Finally Diamond mad a plea in desperation. “Daddy,” Diamond cried, “You see the boy that he is, but I see the king he will become. Please! Trust me. Trust my judgment and my heart.” Then, Diamond turned and left Borealis in the garden by himself.

Borealis continued to walk among the roses. Diamond’s words kept echoing in his ears. Something she said reminded him of another time a long time ago. When Borealis was a young lion, before he was king, he knew a dark young boy who was much like Onyx. This boy also had a tendency to be reckless. This boy made rash decisions and put others unnecessarily at risk. Over time, this young boy found himself in a tight spot now and then. However, the boy eventually grew out of his reckless stage, and his experiences made him wise. This young boy grew to be King Borealis’s best friend the radiant and passionate King Lustre.

Borealis knew that he had to trust his daughter and the parenting skill of his best friend King Lustre. He also knew that he did not have to make marrying his daughter easy for Onyx. Borealis had a plan. He summoned Onyx back to the kingdom. The two men sat down for a serious talk. Borealis told Onyx how he felt about all he had observed. He told Onyx of his displeasure. Then he said, “Onyx, if you want to marry my daughter, you must prove your worth to me. She is my only child and I love her more than life itself. Before you may marry my daughter, you must complete a sacred quest.”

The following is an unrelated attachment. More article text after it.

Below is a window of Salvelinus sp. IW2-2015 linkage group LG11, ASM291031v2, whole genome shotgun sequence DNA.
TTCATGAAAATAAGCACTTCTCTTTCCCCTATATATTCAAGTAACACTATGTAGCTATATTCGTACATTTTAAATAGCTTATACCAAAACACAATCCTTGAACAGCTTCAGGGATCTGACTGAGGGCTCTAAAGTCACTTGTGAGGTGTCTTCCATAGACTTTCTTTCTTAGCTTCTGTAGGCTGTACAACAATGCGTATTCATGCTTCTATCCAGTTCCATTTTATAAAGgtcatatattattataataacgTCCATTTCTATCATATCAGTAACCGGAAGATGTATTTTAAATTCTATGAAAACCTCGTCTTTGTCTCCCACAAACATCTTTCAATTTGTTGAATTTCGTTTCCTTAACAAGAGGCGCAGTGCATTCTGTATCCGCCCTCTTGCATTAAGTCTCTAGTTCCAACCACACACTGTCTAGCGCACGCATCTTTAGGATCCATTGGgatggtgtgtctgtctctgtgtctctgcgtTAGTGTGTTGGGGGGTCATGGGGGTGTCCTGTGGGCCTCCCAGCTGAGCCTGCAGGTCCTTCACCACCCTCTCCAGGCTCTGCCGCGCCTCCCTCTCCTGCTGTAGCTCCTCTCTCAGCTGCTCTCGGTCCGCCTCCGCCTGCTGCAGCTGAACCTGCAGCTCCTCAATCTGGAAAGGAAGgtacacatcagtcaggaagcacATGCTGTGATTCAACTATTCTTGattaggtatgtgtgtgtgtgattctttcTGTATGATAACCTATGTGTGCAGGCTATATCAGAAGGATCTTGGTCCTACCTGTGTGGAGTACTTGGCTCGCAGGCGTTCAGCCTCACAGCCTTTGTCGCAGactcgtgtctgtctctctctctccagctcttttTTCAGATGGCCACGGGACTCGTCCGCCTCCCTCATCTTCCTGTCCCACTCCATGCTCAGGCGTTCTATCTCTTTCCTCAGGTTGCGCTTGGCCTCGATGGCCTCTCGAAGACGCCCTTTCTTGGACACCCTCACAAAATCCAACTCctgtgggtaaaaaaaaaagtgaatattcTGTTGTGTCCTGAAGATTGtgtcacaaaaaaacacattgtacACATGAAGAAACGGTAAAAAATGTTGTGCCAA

Onyx loved Diamond. He was sure he loved Diamond as much as her father loved her. He agreed to the quest.

Because of the sacredness of the quest (and that this is actually Diamond’s story), we cannot tell of Onyx’s quest other than to say that he had to travel to each of the four kingdoms to learn a lesson of honor, courage, loyalty, and love. His quest took him away for more than a year and Diamond spent the following summer alone instead of with Onyx.

Finally, as the next summer approached, word reached the northern kingdom that Onyx would arrive within a few days. Princess Diamond spent her days searching the skyline until one day his silhouette appeared on the horizon. Diamond ran to him as he approached the castle doors. Onyx bent to hug Diamond and swung her through the air. Then he gently set her down and said, “I have business with your father.”

King Borealis and Onyx spent all of that evening and all of the next day behind closed doors. When they finally emerged, they were both smiling. King Borealis pronounced, “In the morning, I shall dub this young man Sir Onyx, Knight of the Northern Kingdom and in the evening he shall marry my daughter!”

For the next twenty-four hours, the kingdom was abuzz with preparations for the wedding. King Lustre and Queen Monet had already been at court for several days, so everything was in order.

The day of the wedding was beautiful. The sun shimmered and sparkled as it never had before. The world was perfect and ready to receive the future king and queen. Princess Diamond and Sir Onyx married in a beautiful, sunset garden ceremony. They kissed as the sun just began to dip below the horizon and of course they lived happily ever after.


(We may never know what Sir Onyx said to King Borealis in that thirty-six hour interview, but we do know that Sir Onyx grew to be a great king in his own right, that he proved himself to King Borealis, and that Diamond knew her true love all along.)